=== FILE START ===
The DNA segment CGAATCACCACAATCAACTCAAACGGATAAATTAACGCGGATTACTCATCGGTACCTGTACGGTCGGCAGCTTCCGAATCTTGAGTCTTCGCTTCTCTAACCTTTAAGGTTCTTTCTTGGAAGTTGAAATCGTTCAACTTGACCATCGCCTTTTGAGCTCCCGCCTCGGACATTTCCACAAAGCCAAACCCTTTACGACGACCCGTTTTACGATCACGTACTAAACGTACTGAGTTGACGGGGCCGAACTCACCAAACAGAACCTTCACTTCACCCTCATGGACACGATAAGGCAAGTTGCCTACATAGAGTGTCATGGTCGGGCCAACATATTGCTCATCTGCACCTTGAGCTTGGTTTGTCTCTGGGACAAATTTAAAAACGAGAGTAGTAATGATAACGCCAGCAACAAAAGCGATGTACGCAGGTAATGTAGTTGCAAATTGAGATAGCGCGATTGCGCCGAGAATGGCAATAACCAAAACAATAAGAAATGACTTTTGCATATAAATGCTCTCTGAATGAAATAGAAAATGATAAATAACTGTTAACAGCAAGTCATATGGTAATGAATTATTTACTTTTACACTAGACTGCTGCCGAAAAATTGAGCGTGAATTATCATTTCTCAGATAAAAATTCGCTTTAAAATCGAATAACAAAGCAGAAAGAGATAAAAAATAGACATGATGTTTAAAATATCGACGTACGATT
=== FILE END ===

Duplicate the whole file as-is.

The DNA segment CGAATCACCACAATCAACTCAAACGGATAAATTAACGCGGATTACTCATCGGTACCTGTACGGTCGGCAGCTTCCGAATCTTGAGTCTTCGCTTCTCTAACCTTTAAGGTTCTTTCTTGGAAGTTGAAATCGTTCAACTTGACCATCGCCTTTTGAGCTCCCGCCTCGGACATTTCCACAAAGCCAAACCCTTTACGACGACCCGTTTTACGATCACGTACTAAACGTACTGAGTTGACGGGGCCGAACTCACCAAACAGAACCTTCACTTCACCCTCATGGACACGATAAGGCAAGTTGCCTACATAGAGTGTCATGGTCGGGCCAACATATTGCTCATCTGCACCTTGAGCTTGGTTTGTCTCTGGGACAAATTTAAAAACGAGAGTAGTAATGATAACGCCAGCAACAAAAGCGATGTACGCAGGTAATGTAGTTGCAAATTGAGATAGCGCGATTGCGCCGAGAATGGCAATAACCAAAACAATAAGAAATGACTTTTGCATATAAATGCTCTCTGAATGAAATAGAAAATGATAAATAACTGTTAACAGCAAGTCATATGGTAATGAATTATTTACTTTTACACTAGACTGCTGCCGAAAAATTGAGCGTGAATTATCATTTCTCAGATAAAAATTCGCTTTAAAATCGAATAACAAAGCAGAAAGAGATAAAAAATAGACATGATGTTTAAAATATCGACGTACGATT